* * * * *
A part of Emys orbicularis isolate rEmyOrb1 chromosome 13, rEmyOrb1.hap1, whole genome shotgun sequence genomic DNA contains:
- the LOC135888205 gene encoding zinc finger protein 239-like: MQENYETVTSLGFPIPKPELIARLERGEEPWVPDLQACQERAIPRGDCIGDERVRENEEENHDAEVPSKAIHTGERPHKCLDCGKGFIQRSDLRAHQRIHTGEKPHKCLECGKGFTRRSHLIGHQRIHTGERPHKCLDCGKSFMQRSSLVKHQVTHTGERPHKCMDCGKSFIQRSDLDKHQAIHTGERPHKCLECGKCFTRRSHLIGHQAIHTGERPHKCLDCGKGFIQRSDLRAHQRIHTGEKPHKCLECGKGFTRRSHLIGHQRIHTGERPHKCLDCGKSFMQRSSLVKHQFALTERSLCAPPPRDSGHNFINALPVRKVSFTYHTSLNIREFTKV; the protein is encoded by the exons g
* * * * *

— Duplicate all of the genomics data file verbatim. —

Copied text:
A part of Emys orbicularis isolate rEmyOrb1 chromosome 13, rEmyOrb1.hap1, whole genome shotgun sequence genomic DNA contains:
- the LOC135888205 gene encoding zinc finger protein 239-like: MQENYETVTSLGFPIPKPELIARLERGEEPWVPDLQACQERAIPRGDCIGDERVRENEEENHDAEVPSKAIHTGERPHKCLDCGKGFIQRSDLRAHQRIHTGEKPHKCLECGKGFTRRSHLIGHQRIHTGERPHKCLDCGKSFMQRSSLVKHQVTHTGERPHKCMDCGKSFIQRSDLDKHQAIHTGERPHKCLECGKCFTRRSHLIGHQAIHTGERPHKCLDCGKGFIQRSDLRAHQRIHTGEKPHKCLECGKGFTRRSHLIGHQRIHTGERPHKCLDCGKSFMQRSSLVKHQFALTERSLCAPPPRDSGHNFINALPVRKVSFTYHTSLNIREFTKV; the protein is encoded by the exons g